Editor’s Note: Author Taras Kuzio will present his latest book “Putin’s War Against Ukraine” at 12 p.m. on Feb. 24 at Glavkom Press Center on 8/20 Shovkovycha St. The 500-page book is a product of threes years’ research and many field visits to eastern Ukraine. It is promoted as the first English-language book to give a pro-Ukrainian view of the Russian aggression against Ukraine. The book focuses on national identity as the central fact underpinning the Russian-Ukrainian war. The book explains why the conflict is just not an anti-terrorist operation in defense of Ukrainian territorial integrity but a war of national liberation against Russian unwillingness to recognize Ukrainians as a people. Divided into 11 chapters, “Putin’s War Against Ukraine” includes extensive analyses of Russian nationalism, chauvinism, anti-Semitism, the history of the Donbas, Party of Regions and organized crime, national identity and Russian counter-revolutionary policies against Ukraine.
“There is no doubt as to the Austro-German origin of the legend of the existence of a separate Ukrainian nation.”
–Prince Alexandre Wolkonsky, The Ukraine Question (1920)
“Modern Ukraine’s borders also do not correspond to historic ethnographic limits. Seven million Russians and, probably, no less Russianised Ukrainians live in Ukraine, and it would be more appropriate to transfer several Ukrainian oblasts to Russia. We are not even talking about the flagrant injustice of giving Crimea to Ukraine…If a question about the independence of Ukraine really arose, its boundaries should be revised. In such a case, Ukraine should cede the following territories to Russia: (a) Crimea, (b) Kharkiv, Donetsk, Luhansk, and Zaporizhzhya oblasts (where the Russian population dominates), and (c) Odesa, Mykolayiv, Kherson, Dnipro and Sumy oblasts (where the population is Russified enough and which were historically developed by the Russian state).”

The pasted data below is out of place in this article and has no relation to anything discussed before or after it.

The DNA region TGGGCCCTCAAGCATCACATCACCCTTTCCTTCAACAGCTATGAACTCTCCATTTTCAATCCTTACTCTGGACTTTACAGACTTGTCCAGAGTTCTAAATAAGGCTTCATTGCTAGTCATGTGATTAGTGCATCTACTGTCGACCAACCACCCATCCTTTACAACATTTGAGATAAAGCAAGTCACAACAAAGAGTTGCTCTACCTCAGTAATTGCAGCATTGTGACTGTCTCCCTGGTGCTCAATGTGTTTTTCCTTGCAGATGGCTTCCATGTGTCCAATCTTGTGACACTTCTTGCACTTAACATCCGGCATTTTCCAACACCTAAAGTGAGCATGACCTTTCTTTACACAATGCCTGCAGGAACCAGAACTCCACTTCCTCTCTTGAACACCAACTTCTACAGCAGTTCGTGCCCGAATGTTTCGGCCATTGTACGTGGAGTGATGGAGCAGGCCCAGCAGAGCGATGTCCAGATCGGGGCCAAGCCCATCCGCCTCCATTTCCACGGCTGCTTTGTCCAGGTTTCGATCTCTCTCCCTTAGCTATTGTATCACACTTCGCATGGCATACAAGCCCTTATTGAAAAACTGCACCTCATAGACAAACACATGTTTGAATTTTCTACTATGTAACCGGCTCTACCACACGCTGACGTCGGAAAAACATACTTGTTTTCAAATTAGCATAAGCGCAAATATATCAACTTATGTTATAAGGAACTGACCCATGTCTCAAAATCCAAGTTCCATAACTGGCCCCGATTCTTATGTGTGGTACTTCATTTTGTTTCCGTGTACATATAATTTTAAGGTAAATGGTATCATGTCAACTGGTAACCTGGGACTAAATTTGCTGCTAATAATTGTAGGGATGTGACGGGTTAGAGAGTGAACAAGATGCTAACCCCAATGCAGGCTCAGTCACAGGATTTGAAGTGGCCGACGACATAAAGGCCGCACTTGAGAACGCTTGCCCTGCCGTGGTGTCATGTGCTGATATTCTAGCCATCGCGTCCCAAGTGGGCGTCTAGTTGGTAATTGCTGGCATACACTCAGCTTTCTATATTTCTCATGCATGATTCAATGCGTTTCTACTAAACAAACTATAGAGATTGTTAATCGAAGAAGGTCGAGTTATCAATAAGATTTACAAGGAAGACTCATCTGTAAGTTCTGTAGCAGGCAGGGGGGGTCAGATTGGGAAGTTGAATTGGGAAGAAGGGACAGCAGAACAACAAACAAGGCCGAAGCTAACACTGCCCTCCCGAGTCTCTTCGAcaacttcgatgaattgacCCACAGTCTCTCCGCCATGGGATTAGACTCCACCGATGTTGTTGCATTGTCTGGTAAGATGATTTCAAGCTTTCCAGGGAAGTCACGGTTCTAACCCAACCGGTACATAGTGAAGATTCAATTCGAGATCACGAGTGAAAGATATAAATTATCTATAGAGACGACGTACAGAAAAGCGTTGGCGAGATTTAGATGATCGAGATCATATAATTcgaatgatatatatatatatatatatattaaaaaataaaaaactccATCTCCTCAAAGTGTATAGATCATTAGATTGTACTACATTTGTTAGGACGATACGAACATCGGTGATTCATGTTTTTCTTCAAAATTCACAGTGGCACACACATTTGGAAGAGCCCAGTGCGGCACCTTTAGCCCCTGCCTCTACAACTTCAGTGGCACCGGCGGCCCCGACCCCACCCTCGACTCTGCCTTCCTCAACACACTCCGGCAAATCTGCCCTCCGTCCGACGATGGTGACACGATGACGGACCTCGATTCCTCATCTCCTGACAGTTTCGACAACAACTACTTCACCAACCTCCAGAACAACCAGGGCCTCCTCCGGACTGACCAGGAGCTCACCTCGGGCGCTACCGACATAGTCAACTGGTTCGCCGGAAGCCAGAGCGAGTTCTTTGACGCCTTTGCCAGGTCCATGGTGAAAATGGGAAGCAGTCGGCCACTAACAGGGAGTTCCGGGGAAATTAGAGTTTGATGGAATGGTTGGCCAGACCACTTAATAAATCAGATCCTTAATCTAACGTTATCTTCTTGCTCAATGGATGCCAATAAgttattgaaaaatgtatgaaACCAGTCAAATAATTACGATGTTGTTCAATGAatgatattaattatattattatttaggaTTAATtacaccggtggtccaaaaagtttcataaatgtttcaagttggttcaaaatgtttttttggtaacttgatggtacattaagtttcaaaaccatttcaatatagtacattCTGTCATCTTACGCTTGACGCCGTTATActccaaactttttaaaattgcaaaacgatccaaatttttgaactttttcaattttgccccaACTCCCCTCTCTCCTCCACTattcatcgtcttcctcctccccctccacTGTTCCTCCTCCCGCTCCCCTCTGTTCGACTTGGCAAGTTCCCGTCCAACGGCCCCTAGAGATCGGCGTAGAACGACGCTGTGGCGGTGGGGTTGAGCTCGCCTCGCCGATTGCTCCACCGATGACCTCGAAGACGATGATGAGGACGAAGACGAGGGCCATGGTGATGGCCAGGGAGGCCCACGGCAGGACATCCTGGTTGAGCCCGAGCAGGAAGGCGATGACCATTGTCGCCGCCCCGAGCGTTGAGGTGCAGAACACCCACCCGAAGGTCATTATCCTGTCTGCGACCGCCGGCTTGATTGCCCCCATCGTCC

–Russian Patriots, A Nation Speaks (1970)
“Maybe it will be necessary to have a referendum in each region and then ensure preferential and delicate treatment of those who would want to leave. Not the whole of Ukraine in its current formal Soviet borders is indeed Ukraine. Some regions on the left bank (of the Dnipro River) clearly lean more towards Russia. As for the Crimea, (Nikita) Khrushchev’s decision to hand it over to Ukraine was totally arbitrary.
–Alexander Solzhenitsyn, Rebuilding Russia (1990)
“The outcome of the referendum should be calculated separately in each region and each region must decide for itself where it stands.”
— Alexander Solzhenitsyn, Appeal on the Ukrainian Referendum on Independence (1991)
“Our concerns are understandable because we are not simply close neighbors but, as I have said many times already, we are one people. Kyiv is the mother of Russian cities. Ancient Rus is our common source and we cannot live without each other.”
–President Vladimir Putin (2014)
This month will be the climax of a four-year research project that begun in the Donbas in September 2013, was funded by the U.S.-Ukrainian Studies Fund and hosted at the University of Alberta. The research subject – Donbas – was unbeknown to us going to become a major topic of discussion in Ukraine and abroad. Only three months after the project began, the EuroMaidan Revolution took place followed by Russia’s annexation of the Crimea and invasion of eastern Ukraine.
The “Ukraine-Russia crisis” has generated over 300 Western academic and think publications on Ukraine since 2014 – the largest since 1991. Everybody became a “Ukraine expert.” The majority of these do not give a “pro-Ukrainian” viewpoint on the Donbas conflict and instead either blame the West for expanding into Russia’s sphere of influence or focus on U.S.-European Union-Russian geopolitical competition in which Ukraine is a pawn in their hands.
My “Putin’s War Against Ukraine” – which will be presented on Feb. 24 at 12 p.m. – is the first English-language book to give a “pro-Ukrainian” viewpoint on the conflict in the Donbas and focuses on the crucial area of national identity, which has been largely ignored in the West.
In analyzing Russian émigré, Soviet official, dissident and contemporary nationalism, my book reaches the conclusion that Putin’s war against Ukraine is a product of deep chauvinistic and racist views of Ukrainians that have long dominated Russian political thought. Russian democratic thought, which was more liberal towards the “Ukrainian question,” barely existed in the Russian diaspora, was very weak in the U.S.S.R. and under President Boris Yeltsin in the 1990s.